The next night was a repeat of the night before.  George was sleeping in a barracks, and a sergeant entered the barracks at 4:00 and screamed. “Okay, scum, everybody up. After breakfast we’re going on a nice twenty-mile march,” he yelled. “We have to be combat ready.” Then he went to George’s bunk, which was a top bunk. “What are you still doing in the sack, private,” he yelled.

George opened his eyes and looked around. “What am I doing here, and how did I get in this top bunk?”

“You’d better get moving, private, or you’ll  miss breakfast. You won’t  like to go on a twenty-mile  hike on an empty stomach. You can’t fight a war on an empty stomach.”

“Twenty-mile hike? Are you crazy? I can barely walk twenty feet.  Jesus, I’m eighty one. Look at me. Do I look like a kid?”

“Do you want special treatment because your eighty one? Ha. You’re in the Army. Age doesn’t get you special treatment, now get out of the sack,” he yelled.

“I don’t know how I got in this top bunk, and I’m damn sure I’m not going to be able to get out of it.”

“I’ll show you how,” the sergeant said and grabbed George and lifted him out of the bunk and put him on the floor. “Now get your walker, get dressed and get to the mess hall.”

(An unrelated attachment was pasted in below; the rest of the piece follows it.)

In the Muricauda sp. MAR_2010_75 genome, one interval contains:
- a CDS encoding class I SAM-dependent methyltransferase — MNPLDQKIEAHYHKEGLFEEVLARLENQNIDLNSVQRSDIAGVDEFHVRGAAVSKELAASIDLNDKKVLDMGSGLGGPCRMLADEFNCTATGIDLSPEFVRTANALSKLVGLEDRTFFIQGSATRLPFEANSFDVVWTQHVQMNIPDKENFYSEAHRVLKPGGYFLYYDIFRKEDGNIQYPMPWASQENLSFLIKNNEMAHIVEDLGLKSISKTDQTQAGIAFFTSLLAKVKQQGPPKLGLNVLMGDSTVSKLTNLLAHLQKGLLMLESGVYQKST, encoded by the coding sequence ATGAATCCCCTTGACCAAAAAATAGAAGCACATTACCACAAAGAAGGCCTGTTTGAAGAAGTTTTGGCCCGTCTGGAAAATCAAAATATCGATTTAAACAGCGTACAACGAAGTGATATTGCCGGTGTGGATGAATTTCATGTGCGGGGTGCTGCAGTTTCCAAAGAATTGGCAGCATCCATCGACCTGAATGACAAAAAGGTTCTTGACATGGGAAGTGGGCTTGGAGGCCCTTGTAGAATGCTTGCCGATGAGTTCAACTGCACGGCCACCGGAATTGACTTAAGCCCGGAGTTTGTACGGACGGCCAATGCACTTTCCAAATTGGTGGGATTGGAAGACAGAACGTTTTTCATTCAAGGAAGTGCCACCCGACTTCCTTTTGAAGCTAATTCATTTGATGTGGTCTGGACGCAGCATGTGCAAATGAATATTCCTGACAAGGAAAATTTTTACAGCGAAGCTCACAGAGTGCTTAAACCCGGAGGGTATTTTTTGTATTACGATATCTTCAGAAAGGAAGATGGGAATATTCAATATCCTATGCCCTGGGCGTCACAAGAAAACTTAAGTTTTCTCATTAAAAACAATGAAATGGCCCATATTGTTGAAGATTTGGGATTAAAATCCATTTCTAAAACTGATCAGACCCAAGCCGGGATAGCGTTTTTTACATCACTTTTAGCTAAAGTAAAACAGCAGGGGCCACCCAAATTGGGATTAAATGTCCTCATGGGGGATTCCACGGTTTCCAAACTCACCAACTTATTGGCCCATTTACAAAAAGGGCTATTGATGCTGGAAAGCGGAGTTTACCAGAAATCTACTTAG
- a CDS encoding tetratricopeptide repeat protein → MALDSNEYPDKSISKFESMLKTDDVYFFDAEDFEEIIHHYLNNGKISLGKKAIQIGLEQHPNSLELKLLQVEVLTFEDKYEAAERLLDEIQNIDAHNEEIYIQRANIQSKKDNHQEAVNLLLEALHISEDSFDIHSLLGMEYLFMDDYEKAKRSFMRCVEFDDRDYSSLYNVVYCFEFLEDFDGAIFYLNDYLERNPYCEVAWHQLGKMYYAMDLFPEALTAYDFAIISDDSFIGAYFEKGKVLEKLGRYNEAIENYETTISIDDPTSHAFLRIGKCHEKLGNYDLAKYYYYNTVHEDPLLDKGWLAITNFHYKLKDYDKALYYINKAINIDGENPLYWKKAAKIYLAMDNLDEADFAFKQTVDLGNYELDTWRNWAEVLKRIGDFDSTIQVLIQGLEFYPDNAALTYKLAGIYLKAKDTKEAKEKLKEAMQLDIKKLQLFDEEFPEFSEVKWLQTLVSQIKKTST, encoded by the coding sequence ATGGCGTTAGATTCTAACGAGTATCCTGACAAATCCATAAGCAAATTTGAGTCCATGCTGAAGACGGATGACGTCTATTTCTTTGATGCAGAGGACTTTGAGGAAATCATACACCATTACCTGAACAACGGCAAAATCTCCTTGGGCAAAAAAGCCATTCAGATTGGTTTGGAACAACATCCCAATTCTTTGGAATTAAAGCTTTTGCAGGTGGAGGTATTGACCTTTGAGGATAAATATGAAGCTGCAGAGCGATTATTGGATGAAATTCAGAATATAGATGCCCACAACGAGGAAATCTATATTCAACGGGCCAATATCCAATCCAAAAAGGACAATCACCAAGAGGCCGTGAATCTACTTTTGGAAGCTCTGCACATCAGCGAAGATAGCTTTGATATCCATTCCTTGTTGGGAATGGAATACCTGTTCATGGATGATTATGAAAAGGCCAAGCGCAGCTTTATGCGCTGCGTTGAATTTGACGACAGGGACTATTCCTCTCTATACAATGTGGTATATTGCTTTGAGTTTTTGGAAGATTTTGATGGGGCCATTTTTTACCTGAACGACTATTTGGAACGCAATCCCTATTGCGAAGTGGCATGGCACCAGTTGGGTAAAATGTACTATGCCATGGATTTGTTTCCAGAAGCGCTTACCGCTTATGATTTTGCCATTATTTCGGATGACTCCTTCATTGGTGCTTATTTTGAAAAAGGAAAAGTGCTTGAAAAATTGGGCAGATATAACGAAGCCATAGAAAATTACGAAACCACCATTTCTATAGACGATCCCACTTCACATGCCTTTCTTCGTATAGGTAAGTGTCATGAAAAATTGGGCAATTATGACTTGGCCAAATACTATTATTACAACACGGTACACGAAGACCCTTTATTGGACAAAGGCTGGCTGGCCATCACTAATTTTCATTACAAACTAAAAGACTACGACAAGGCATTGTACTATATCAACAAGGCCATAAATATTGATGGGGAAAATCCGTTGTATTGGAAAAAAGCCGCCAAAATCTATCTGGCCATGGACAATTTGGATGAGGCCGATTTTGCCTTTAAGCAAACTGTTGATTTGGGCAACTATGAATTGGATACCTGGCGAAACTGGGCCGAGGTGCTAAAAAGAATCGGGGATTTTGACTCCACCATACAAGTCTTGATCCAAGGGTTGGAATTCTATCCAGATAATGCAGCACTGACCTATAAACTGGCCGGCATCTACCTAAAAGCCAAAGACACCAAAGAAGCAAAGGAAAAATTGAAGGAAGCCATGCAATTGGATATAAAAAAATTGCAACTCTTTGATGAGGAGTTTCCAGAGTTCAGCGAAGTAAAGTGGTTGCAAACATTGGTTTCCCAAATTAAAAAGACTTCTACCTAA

“My walker? How did my walker get in my night mare? Why am I having this night mare?” he complained and looked around at all the young soldiers cleaning their rifles. “Why are you cleaning your rifle?” he asked a private.

“They keep telling us we gotta be ready for the next war, old man.”

“I’ve been watching too much news.”

The sergeant entered the barracks and screamed at George. “Why aren’t you cleaning your rifle? Why? Why?”

“George, wake up. You’re having another night mare,” Mary said and shook George, who sat up.

“It was like the night mare I had last night. I thought I stopped dreaming Army dreams years ago. For twenty years after I got out of the Army, I dreamed that the Army wouldn’t let me out. I don’t understand why they’re starting again. They don’t care that I’m eighty one. One more night mare like these and I’m going to see a shrink.

The next night, he was holding his walker as he walked in a field.  Where am I? Why are bombs falling? Who are those people running toward me? They’re shooting at me. I can’t get away, they’re shooting and…oh, my God, my stomach. They shot me in my stomach. I’m falling. I can’t move. Now, everything is black. I’m dead.”

Mary woke up in the middle of the night and reached over to touch George and felt wet. She jumped up and looked at George, who was bleeding from his stomach. “George,” she yelled and fainted.

 

The End

 

While teaching  communication skills and English at a community college, Mr. Greenblatt wrote short stories, and plays, one of which won a reading at Smith College. Since retiring in 2000, he has written short stories and novellas.